All offseason, Diamond Digest writers will be taking a look at each team’s 2020 season and looking forward at what moves each team might have to make to set themselves up for improvement in 2021. Today, Matt O’Halloran takes a look at the Boston Red Sox!
The walls caved in. The town flooded. The levees burst. The 2020 season was one in which the Red Sox couldn’t seem to catch a break. From losing their manager, to their ace getting Tommy John Surgery, to trading the best position player the franchise has seen in 50 years, it was blow after blow for Red Sox Nation. However, there are some things to be hopeful for, and some things in 2020 from which we can take a positive.
2020 Record: 24-36, 5th Place in AL East
Team MVP: Alex Verdugo
Team Cy Young: Nathan Eovaldi
Biggest Positive Surprise: Bobby Dalbec, Tanner Houck
Biggest Negative Surprise: JD Martinez’s Offensive Struggles
This team did a lot wrong in 2020, but it also did some things right. As a team, they were dreadful, and their record shows it. The pitching was painful to watch at points. Nathan Eovaldi and Martin Perez were both solid options on the mound, but that list ends with them. JD Martinez, Michael Chavis, and Andrew Benintendi may have looked lost at the plate, but Alex Verdugo, Xander Bogaerts, and Jackie Bradley Jr. all put together strong seasons at the plate. Bobby Dalbec came up and set the league on fire with a 152 wRC+ and 8 home runs (including a home run in 5 straight games 9/5-9/10) in 92 plate appearances. Tanner Houck impressed just as much, albeit in a smaller sample, posting a 0.53 ERA (895 ERA+) across his three starts (17 IP). This included a September 20th start against the Yankees in which he went 6 innings allowing just 1 hit and 0 earned runs. These performances, both good and bad, have put the Red Sox, and Chaim Bloom, in an interesting position as we prepare for the 2021 season.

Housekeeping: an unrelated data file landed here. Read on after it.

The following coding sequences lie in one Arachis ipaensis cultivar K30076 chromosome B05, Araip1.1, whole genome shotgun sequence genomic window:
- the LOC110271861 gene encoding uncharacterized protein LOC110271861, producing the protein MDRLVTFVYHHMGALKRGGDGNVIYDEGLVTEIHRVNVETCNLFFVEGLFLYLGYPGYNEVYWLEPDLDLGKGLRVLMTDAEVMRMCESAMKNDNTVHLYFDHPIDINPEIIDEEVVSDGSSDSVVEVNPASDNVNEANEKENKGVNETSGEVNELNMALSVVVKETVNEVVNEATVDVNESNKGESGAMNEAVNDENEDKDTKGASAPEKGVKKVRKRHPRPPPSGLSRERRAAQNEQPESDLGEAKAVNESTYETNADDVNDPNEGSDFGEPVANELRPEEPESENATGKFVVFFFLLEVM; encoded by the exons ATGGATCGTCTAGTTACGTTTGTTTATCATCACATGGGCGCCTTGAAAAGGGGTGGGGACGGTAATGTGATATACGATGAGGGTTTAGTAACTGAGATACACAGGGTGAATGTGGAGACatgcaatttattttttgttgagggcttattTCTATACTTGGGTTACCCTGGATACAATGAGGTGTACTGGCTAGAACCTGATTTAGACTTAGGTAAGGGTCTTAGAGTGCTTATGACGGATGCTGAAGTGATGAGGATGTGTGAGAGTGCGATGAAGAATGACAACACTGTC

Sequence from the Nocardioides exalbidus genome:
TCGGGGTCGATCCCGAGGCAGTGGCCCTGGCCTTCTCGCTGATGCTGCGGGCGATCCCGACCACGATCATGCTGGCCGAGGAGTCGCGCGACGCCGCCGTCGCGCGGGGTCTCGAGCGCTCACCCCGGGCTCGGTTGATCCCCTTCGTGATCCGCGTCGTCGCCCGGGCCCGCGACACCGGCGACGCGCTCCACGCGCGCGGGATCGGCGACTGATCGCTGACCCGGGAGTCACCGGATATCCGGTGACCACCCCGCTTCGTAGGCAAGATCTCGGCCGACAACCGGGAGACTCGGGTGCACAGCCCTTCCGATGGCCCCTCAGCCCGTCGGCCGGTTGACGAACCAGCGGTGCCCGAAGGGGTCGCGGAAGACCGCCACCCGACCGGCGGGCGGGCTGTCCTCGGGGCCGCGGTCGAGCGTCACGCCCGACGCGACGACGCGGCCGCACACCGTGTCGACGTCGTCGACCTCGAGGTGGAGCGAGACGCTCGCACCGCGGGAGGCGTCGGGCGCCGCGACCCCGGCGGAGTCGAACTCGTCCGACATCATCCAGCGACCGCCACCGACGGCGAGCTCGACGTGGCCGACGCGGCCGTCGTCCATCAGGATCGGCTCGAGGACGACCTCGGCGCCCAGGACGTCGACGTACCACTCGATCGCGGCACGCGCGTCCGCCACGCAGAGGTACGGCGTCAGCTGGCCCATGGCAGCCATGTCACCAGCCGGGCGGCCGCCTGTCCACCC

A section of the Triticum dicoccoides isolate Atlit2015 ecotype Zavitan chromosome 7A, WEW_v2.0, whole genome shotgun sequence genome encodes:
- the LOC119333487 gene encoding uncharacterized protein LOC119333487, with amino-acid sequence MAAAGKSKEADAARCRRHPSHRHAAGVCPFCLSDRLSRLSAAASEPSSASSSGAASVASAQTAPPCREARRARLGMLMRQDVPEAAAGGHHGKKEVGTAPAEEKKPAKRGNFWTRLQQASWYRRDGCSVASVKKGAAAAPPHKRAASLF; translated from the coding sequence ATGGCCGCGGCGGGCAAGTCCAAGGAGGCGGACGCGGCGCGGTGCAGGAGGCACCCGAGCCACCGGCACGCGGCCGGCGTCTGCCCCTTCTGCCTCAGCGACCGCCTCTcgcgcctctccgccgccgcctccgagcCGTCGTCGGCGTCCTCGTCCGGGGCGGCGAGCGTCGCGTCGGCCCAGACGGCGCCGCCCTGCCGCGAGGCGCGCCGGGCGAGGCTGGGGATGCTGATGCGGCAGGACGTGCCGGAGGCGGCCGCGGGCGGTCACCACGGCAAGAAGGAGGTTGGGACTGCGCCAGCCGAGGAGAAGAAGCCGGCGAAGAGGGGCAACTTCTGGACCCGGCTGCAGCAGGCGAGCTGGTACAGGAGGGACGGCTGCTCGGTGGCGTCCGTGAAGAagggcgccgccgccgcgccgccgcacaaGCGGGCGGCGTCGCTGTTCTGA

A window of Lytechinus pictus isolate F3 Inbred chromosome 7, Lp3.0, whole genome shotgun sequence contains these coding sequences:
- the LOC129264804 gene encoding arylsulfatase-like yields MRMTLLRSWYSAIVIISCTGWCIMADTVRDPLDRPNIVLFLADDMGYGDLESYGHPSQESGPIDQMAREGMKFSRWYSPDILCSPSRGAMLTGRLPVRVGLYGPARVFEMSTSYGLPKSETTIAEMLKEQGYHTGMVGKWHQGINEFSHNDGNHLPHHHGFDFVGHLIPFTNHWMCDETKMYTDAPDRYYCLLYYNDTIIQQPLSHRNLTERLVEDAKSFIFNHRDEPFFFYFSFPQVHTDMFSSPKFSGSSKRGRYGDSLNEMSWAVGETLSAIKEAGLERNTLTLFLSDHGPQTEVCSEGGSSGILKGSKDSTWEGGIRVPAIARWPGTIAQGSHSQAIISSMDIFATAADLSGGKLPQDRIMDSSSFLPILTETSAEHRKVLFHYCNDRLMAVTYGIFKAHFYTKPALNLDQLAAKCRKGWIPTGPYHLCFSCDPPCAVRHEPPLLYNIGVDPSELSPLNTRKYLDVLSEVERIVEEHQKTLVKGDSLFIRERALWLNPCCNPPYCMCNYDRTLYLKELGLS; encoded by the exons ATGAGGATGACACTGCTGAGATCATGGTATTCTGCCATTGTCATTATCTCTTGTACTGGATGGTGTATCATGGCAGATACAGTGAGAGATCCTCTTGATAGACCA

2020-2021 Offseason Preview
Key Losses: Jackie Bradley Jr., Martin Perez
Areas of Greatest Need: Rotation depth, Bullpen, Center Field
The Red Sox have already filled one of their greatest needs: manager. It was announced early on November 6th that the former Sox Skipper and World Series Champion Alex Cora would be coming back to Boston. This came after much speculation about a potential reunion, and a managerial search that narrowed down to Cora and Sam Fuld, whom Bloom has worked with previously during his time in Tampa Bay. While Sam Fuld was a great candidate and deserves an opportunity somewhere to manage, Alex Cora seemed like the guy from the moment the Red Sox entered the managerial market (although Bloom disputed this during Alex Cora’s introductory press conference). While Cora alone cannot be expected to take a team from where it was in 2020 to relevancy, let alone Championship contention, he certainly will be a calming presence in the clubhouse who will help to right the ship and bring the team a sense of identity – something they lacked in 2020.